In the last blog, I pointed out that throughout church history there have been four major categories of interpretation for 1 Cor. 13:8-13 and the meaning of the Greek expression to teleion (“the perfect”).  These four categories are what might be called (1) The content of knowledge views, (2) The completed canon views, (3) The eschatological views, and (4) The mature body views.  In this present blog I will provide a sample illustration of historical support.

 

The main idea in the content of knowledge view is the assertion that Paul had been speaking about the operation of spiritual gifts (such as prophecy, tongues and the word of knowledge) earlier in chapters 12-13, but he then shifted his discussion in 13:8-13 to focus on the content of our knowledge by saying that one day there will be an end to the present, partial (prophetic) knowledge that we have at the present time and our partial knowledge will become complete/full knowledge (to teleion).  The end of this limited knowledge will come either at the return of Christ or at the time of personal death (an idea that could be labeled as “individual eschatology”).  Virtually everyone would agree that all will get full prophetic knowledge when we come into the presence of the Lord, but those who take this line of interpretation force a change of topic from the operation of gifts to a discussion about the content of our prophetic knowledge (a shift that must be rejected and is rejected by even Charismatic scholars like Ruthven).  Support for this line of reasoning can be found in misc. statements from various early writers even if this is not the exact view they held, e.g., Irenaeus (d. 202), Clement (d. 217), Origen (d, 254).  Modern writers who hold to this individual eschatology kind of view include the following as a sample:  Richard Baxter (d. 1691), Charles Hodge (1857), R. Fowler White (1992).

 

The main idea in the completed canon views is that the expression to teleion means a completed canon.  That is, Paul recognized the partial nature of the revelatory gifts, but he also knew that a completed canon was in process and once this completed canon was finished the partial gifts would stop.  In the opinion of this writer, there is a substantial amount of support for this view, but the major difficulty comes from 13:12.  In this verses Paul says that the arrival of to teleion (which they call the completed NT) will bring a face-to-face knowledge of God where we know God in fulness as He knows us.  This is a very difficult argument to sustain.  Those who have held this view include the following:  Gregory of Nyssa (d. 394), Kelly (d. 1906), Warfield (d. 1921), Vine (1951), Gromacki (1977), Compton (2004) and others.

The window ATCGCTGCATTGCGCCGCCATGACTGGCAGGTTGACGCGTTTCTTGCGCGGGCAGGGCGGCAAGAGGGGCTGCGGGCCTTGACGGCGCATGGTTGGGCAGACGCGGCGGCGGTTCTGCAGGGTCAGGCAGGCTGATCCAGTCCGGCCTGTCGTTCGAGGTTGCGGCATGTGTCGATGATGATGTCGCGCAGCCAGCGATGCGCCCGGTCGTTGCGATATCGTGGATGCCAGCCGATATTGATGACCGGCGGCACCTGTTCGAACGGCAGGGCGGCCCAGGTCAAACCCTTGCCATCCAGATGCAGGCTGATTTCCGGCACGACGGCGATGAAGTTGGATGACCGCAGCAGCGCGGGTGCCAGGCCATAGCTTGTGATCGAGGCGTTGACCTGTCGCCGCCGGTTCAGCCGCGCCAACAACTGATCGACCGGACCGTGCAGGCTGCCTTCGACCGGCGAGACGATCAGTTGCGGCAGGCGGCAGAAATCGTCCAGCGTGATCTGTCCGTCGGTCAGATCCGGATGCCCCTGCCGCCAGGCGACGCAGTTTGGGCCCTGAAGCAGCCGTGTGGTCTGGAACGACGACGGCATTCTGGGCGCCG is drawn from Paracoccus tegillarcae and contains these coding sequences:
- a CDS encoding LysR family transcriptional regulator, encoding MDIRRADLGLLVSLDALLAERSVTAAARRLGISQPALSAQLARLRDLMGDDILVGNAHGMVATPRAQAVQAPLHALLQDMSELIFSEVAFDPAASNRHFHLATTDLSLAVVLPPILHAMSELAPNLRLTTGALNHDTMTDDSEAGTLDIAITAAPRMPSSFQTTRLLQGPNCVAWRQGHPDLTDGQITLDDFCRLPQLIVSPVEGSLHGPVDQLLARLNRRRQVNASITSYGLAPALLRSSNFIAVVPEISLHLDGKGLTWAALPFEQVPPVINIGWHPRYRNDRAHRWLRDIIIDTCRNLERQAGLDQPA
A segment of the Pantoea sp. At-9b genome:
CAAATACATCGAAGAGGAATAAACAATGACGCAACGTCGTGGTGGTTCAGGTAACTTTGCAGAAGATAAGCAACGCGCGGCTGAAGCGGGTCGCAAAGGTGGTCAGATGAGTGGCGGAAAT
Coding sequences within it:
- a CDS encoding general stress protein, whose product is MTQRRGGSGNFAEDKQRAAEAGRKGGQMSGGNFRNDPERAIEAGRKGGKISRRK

The main idea in the eschatological views is that “the perfect” (to teleion) is a reference to some perfect state of affairs that will ensue with the return of Christ at the end of the age.  The exact nature and timing would vary depending upon what view of eschatology one holds, but all of them share the idea that “the perfect” is related to eschatology and the return of Christ in some way.  Theologians like Carson have noted that if this is what Paul intended by the expression, we must not claim that the prophetic gifts have ended at the present time.  Those who hold this view have included the following:  Doodridge (d. 1751), Darby (d. 1832), Ellicot (d. 1905), MacArthur, one who still holds to Cessationism (1984), Carson (1987), Grudem (1988), et al.  This view has the widest attestation.  This view faces three major problems:  (1) The lexical force of to teleion is best understood as conveying the idea of “maturity,” and not “perfection.”  Lexical sources note that this expression teleios, especially as seen by Paul’s use in close connection with the word nepios (immature, cf. 1 Cor. 2:6; 3:1; 14:20; Eph. 4:13) is best rendered by maturity (Nepios occurs five times in 13:11).  (2) Paul’s illustration in 13:12 allows for an imminent parousia, but the illustration in 13:11 argues for the possibility of a gradual process of maturation as well.  (3) Church History and present-day experience show us that we do not have miraculous gifts of tongues and prophecy operating today as they did during the apostolic age.